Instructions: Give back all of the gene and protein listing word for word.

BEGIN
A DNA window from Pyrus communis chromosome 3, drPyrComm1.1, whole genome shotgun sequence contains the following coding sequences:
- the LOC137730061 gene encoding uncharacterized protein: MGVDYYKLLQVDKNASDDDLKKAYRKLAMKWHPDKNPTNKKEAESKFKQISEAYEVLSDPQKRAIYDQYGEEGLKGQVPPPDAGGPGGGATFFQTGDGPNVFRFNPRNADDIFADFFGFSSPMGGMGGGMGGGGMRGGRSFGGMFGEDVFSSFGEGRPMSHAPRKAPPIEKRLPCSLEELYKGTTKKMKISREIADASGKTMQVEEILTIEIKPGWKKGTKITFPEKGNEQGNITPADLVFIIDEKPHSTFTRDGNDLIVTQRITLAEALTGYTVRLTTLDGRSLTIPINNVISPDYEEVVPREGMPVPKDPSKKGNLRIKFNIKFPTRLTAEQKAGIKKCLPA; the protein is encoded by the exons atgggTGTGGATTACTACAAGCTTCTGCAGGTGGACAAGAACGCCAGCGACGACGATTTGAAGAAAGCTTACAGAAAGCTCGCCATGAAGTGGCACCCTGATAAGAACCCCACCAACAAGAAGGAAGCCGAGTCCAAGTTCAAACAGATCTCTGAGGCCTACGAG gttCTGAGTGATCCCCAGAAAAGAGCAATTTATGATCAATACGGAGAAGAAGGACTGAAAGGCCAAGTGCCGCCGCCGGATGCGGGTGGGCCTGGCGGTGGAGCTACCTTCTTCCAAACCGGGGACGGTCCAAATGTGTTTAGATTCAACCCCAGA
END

A DNA window from Pyrus communis chromosome 3, drPyrComm1.1, whole genome shotgun sequence contains the following coding sequences:
- the LOC137730061 gene encoding uncharacterized protein: MGVDYYKLLQVDKNASDDDLKKAYRKLAMKWHPDKNPTNKKEAESKFKQISEAYEVLSDPQKRAIYDQYGEEGLKGQVPPPDAGGPGGGATFFQTGDGPNVFRFNPRNADDIFADFFGFSSPMGGMGGGMGGGGMRGGRSFGGMFGEDVFSSFGEGRPMSHAPRKAPPIEKRLPCSLEELYKGTTKKMKISREIADASGKTMQVEEILTIEIKPGWKKGTKITFPEKGNEQGNITPADLVFIIDEKPHSTFTRDGNDLIVTQRITLAEALTGYTVRLTTLDGRSLTIPINNVISPDYEEVVPREGMPVPKDPSKKGNLRIKFNIKFPTRLTAEQKAGIKKCLPA; the protein is encoded by the exons atgggTGTGGATTACTACAAGCTTCTGCAGGTGGACAAGAACGCCAGCGACGACGATTTGAAGAAAGCTTACAGAAAGCTCGCCATGAAGTGGCACCCTGATAAGAACCCCACCAACAAGAAGGAAGCCGAGTCCAAGTTCAAACAGATCTCTGAGGCCTACGAG gttCTGAGTGATCCCCAGAAAAGAGCAATTTATGATCAATACGGAGAAGAAGGACTGAAAGGCCAAGTGCCGCCGCCGGATGCGGGTGGGCCTGGCGGTGGAGCTACCTTCTTCCAAACCGGGGACGGTCCAAATGTGTTTAGATTCAACCCCAGA